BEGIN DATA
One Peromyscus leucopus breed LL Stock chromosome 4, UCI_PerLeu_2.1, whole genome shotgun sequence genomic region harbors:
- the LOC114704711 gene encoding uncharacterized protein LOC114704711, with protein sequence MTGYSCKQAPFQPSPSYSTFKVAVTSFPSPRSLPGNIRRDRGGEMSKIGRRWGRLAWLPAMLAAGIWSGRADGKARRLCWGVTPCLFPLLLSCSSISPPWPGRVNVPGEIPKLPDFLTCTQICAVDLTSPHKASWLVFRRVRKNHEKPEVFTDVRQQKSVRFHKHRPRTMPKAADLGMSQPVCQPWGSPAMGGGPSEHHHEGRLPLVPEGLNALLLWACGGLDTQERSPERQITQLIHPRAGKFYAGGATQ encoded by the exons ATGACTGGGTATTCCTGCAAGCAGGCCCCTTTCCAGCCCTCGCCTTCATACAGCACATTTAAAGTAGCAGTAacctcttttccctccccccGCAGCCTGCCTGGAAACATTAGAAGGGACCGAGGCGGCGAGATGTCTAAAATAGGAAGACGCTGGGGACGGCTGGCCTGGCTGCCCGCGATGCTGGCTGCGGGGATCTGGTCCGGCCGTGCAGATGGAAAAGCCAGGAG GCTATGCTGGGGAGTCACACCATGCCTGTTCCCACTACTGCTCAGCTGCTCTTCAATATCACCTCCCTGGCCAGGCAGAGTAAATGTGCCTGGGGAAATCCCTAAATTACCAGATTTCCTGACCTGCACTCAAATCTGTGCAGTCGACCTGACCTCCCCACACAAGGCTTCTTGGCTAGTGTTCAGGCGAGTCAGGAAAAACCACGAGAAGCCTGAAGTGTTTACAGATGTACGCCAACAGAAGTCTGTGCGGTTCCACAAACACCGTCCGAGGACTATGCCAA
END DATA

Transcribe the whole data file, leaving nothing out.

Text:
One Peromyscus leucopus breed LL Stock chromosome 4, UCI_PerLeu_2.1, whole genome shotgun sequence genomic region harbors:
- the LOC114704711 gene encoding uncharacterized protein LOC114704711, with protein sequence MTGYSCKQAPFQPSPSYSTFKVAVTSFPSPRSLPGNIRRDRGGEMSKIGRRWGRLAWLPAMLAAGIWSGRADGKARRLCWGVTPCLFPLLLSCSSISPPWPGRVNVPGEIPKLPDFLTCTQICAVDLTSPHKASWLVFRRVRKNHEKPEVFTDVRQQKSVRFHKHRPRTMPKAADLGMSQPVCQPWGSPAMGGGPSEHHHEGRLPLVPEGLNALLLWACGGLDTQERSPERQITQLIHPRAGKFYAGGATQ encoded by the exons ATGACTGGGTATTCCTGCAAGCAGGCCCCTTTCCAGCCCTCGCCTTCATACAGCACATTTAAAGTAGCAGTAacctcttttccctccccccGCAGCCTGCCTGGAAACATTAGAAGGGACCGAGGCGGCGAGATGTCTAAAATAGGAAGACGCTGGGGACGGCTGGCCTGGCTGCCCGCGATGCTGGCTGCGGGGATCTGGTCCGGCCGTGCAGATGGAAAAGCCAGGAG GCTATGCTGGGGAGTCACACCATGCCTGTTCCCACTACTGCTCAGCTGCTCTTCAATATCACCTCCCTGGCCAGGCAGAGTAAATGTGCCTGGGGAAATCCCTAAATTACCAGATTTCCTGACCTGCACTCAAATCTGTGCAGTCGACCTGACCTCCCCACACAAGGCTTCTTGGCTAGTGTTCAGGCGAGTCAGGAAAAACCACGAGAAGCCTGAAGTGTTTACAGATGTACGCCAACAGAAGTCTGTGCGGTTCCACAAACACCGTCCGAGGACTATGCCAA